21eRegt08 Jan 2016 2:05 p.m. PST

The Orders in Council allowing for the impressment at sea from foreign vessels was revoked BEFORE we declared war on England. A fact conveniently overlooked by my countrymen.

This sideshow to the Napoleonic Wars is largely unknown in the UK, so they go "what war?". The only thing that can be said for certain among winners and losers was that the First People were big time losers. Canada remained under British control and started to find an identity within the Empire. We got a free hand at expansion. Little else of consequence or goals happened IMHO.

Brian Smaller08 Jan 2016 5:26 p.m. PST

Pop over and have a listen to a New Zealand version of that song on my blog.

link

vagamer63 Supporting Member of TMP08 Jan 2016 9:19 p.m. PST

Actually, we tried to invade Canada on three separate occasions from 1812 – 1814! One of these days we'll figure out how to do it right! We've already got you playing baseball and American style football!

Milhouse09 Jan 2016 4:47 p.m. PST

UK version . Colonel Patton ?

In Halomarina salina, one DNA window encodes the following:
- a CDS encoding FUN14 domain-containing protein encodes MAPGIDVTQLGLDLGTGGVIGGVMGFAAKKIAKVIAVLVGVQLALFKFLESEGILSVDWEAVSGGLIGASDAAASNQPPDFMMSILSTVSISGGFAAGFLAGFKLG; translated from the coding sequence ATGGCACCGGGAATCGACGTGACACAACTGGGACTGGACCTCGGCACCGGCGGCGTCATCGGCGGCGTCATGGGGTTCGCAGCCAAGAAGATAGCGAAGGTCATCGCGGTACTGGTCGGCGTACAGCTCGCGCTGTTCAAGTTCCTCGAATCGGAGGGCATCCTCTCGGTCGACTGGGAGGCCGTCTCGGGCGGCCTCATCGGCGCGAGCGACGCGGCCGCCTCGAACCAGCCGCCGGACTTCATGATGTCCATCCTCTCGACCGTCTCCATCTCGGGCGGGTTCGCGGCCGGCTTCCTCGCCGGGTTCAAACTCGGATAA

Henry Martini10 Jan 2016 5:44 a.m. PST

Horton's other militaristic 'hit', 'Sink the Bismarck', sounded not dissimilar.

Toronto4811 Jan 2016 11:40 p.m. PST

Who plays "American" Football in Canada ? The 3 Down Canadian Version, as played in the CFL and CIU (university), is as old or older then the US 4 down version Using your sports analogy lot of US teams play Hockey Lacrosse and now Curling and all three definitely Canadian games

Murvihill12 Jan 2016 10:29 a.m. PST

"Agitation among the Indians or aiding a sovereign nation against invasion. Result was the near extermination of the 'indignant' people, so goal achieved?"

I Do Not Think It Means What You Think It Means.

RudyNelson12 Jan 2016 6:29 p.m. PST

when i was 12, horton's album was one of my Christmas presents, 1966. sink the bismark was my favorite, next battle of new orleans then commanche, the horse. a lot of ballad songs on it.